The husband on the other end of the phone sounded worried to death. "Doctor, I just took little Orvie outside to do his business, and I saw that his poop has a lot of blood in it. Oh Doctor, he's all we have! What should we do?"

Little Orvie (Orville is his real name) is an extremely spoiled, three-year-old, obese Pekingese whose owners live in the village. After calming the husband down, I asked him about the color of the blood, how much there was, whether it had any mucus, etc. He told me the feces was full of bright red blood. He was sure of this because it was early December, and the fresh snow on the ground created a perfect contrast to the bloody stool.

Not good, I thought to myself, and told him to bring Orvie and a sample of his poop in to the office right away. Just like in ourselves, rectal bleeding or bloody stools should never be ignored.

When the husband gave me the poop sample, a quick glance showed me there were, indeed, flecks of bright red blood in it. Frank blood (in medicine, bright red, fresh-looking blood is referred to as frank blood) usually indicates a potentially serious problem that can range from a serious tear in the bowel to rectal polyps or cancer.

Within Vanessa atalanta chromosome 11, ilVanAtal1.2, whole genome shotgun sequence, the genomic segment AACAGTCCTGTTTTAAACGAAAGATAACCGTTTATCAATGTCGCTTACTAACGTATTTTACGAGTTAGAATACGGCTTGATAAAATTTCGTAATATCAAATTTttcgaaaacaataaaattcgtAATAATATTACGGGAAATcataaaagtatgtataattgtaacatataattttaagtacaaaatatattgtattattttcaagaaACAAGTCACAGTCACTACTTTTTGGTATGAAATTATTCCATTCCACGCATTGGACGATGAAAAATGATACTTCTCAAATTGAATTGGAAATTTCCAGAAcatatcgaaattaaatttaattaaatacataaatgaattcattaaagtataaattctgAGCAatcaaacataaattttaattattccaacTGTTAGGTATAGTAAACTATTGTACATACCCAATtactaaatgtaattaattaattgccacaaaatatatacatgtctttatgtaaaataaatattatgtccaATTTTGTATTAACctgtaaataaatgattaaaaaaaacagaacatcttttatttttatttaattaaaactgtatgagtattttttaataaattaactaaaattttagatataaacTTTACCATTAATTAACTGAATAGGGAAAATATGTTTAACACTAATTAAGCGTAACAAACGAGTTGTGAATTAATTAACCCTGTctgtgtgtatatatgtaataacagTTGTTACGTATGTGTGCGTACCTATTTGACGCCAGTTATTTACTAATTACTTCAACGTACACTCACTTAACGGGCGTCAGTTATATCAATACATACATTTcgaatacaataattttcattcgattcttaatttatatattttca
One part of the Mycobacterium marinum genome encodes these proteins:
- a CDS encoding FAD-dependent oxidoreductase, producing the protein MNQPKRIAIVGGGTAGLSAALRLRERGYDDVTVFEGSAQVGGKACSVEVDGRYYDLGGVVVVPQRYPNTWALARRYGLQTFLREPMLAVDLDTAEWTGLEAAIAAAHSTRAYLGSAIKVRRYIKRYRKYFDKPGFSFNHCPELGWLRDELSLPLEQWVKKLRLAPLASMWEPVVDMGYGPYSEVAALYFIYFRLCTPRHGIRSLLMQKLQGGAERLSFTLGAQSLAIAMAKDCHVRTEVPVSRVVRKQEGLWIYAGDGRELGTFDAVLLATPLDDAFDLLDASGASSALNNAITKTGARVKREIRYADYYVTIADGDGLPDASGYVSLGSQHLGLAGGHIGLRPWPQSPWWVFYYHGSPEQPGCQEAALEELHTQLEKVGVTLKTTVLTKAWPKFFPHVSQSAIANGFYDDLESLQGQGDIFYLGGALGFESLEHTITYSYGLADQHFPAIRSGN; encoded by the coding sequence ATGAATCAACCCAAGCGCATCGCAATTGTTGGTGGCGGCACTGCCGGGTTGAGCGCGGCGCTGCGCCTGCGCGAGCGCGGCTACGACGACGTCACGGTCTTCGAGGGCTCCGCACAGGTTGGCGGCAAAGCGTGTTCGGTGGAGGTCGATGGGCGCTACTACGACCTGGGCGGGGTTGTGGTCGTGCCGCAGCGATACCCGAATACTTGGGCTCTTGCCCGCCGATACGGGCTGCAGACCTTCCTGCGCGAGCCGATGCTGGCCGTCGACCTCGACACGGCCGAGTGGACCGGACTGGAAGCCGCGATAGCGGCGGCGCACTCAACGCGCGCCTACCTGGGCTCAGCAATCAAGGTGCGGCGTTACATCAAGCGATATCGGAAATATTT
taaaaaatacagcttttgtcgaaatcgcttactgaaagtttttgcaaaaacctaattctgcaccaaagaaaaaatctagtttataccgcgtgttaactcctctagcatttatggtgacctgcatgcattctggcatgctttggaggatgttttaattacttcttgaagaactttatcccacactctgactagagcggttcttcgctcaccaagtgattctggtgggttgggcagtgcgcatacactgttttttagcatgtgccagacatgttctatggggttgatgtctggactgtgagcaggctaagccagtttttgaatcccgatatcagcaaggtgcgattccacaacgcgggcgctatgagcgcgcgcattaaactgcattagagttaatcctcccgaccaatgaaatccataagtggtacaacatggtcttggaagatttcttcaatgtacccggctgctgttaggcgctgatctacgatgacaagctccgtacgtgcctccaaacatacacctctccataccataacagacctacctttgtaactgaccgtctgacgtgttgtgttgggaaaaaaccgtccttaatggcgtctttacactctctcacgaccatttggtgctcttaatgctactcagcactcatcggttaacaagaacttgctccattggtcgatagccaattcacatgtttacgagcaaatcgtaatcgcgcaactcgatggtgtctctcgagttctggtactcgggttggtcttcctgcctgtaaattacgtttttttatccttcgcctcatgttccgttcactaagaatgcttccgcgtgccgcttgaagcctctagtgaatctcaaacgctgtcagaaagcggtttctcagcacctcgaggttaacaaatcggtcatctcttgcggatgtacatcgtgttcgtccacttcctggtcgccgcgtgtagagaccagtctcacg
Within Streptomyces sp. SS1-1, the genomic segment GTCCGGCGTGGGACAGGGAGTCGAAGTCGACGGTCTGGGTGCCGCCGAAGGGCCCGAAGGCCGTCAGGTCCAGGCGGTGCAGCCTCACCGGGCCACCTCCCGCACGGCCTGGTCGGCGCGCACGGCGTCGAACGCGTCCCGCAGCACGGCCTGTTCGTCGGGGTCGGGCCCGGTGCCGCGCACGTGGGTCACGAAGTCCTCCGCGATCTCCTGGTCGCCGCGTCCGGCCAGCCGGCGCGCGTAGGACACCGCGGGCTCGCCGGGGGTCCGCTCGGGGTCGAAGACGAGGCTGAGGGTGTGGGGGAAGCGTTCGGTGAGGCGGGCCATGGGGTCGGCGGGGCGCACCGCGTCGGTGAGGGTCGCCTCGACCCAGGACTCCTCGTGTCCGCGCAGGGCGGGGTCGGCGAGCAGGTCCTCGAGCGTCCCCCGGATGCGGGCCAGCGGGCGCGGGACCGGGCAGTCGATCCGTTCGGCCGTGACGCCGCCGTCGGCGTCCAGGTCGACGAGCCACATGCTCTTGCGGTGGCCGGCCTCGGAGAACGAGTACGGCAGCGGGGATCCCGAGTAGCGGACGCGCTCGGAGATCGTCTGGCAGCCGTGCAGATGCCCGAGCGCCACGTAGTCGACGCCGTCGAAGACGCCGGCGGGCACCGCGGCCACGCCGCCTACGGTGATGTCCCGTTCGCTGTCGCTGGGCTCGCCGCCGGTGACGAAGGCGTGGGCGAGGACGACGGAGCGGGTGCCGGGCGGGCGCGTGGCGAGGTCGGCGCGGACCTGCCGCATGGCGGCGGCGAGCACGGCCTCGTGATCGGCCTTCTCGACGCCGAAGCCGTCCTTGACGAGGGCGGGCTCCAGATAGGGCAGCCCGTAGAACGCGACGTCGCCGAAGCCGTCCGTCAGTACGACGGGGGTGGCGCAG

On physical examination, however, I could find nothing at all wrong with Orvie. His little bulging Pekingese eyes were bright, his coat was lustrous and shiny, and his heart rate sounded normal. Most important, his gums and mucous membranes were pink. This dispelled any fears I had about serious internal bleeding. The digital rectal exam was also normal. Having no idea what was going on, I asked to see the feces again.

I broke off a small chunk and examined the cut edge with a magnifying glass. But this time, not only did I see the red flakes, I also saw bright green and silver ones as well. I chuckled briefly to myself; I'd seen this problem before. Then, while forcing myself to suppress the urge to laugh (because the owner was still quite anxious and worried), I looked up, and as reverently as I could, I asked the owner if he or his wife were missing any chocolate Hershey's Kisses.

Slightly taken aback by the question, he thought about it for a second. And as he did, a smile of inner revelation overcame his worried countenance. "You know, Doc," he said, "now that you mention it, my wife did say she was missing a dish full of Kisses. She always buys a couple of bags for when the grandkids come over. They look so nice in their Christmas holiday colors sitting on the living room coffee table. Son of a gun, do you think Orvie ate them?" Yes, I did, and he was very lucky. This time!

When I think about all of the emergency calls I get during all hours of the day, one of the most common involves dogs eating chocolate. From brownies to chocolate fudge cake mixes, from Hershey's Kisses to imported Belgian chocolate-covered cherries, everyone wants to know, "Doc, can chocolate kill my dog?" The answer is, yes, yes, yes. It can!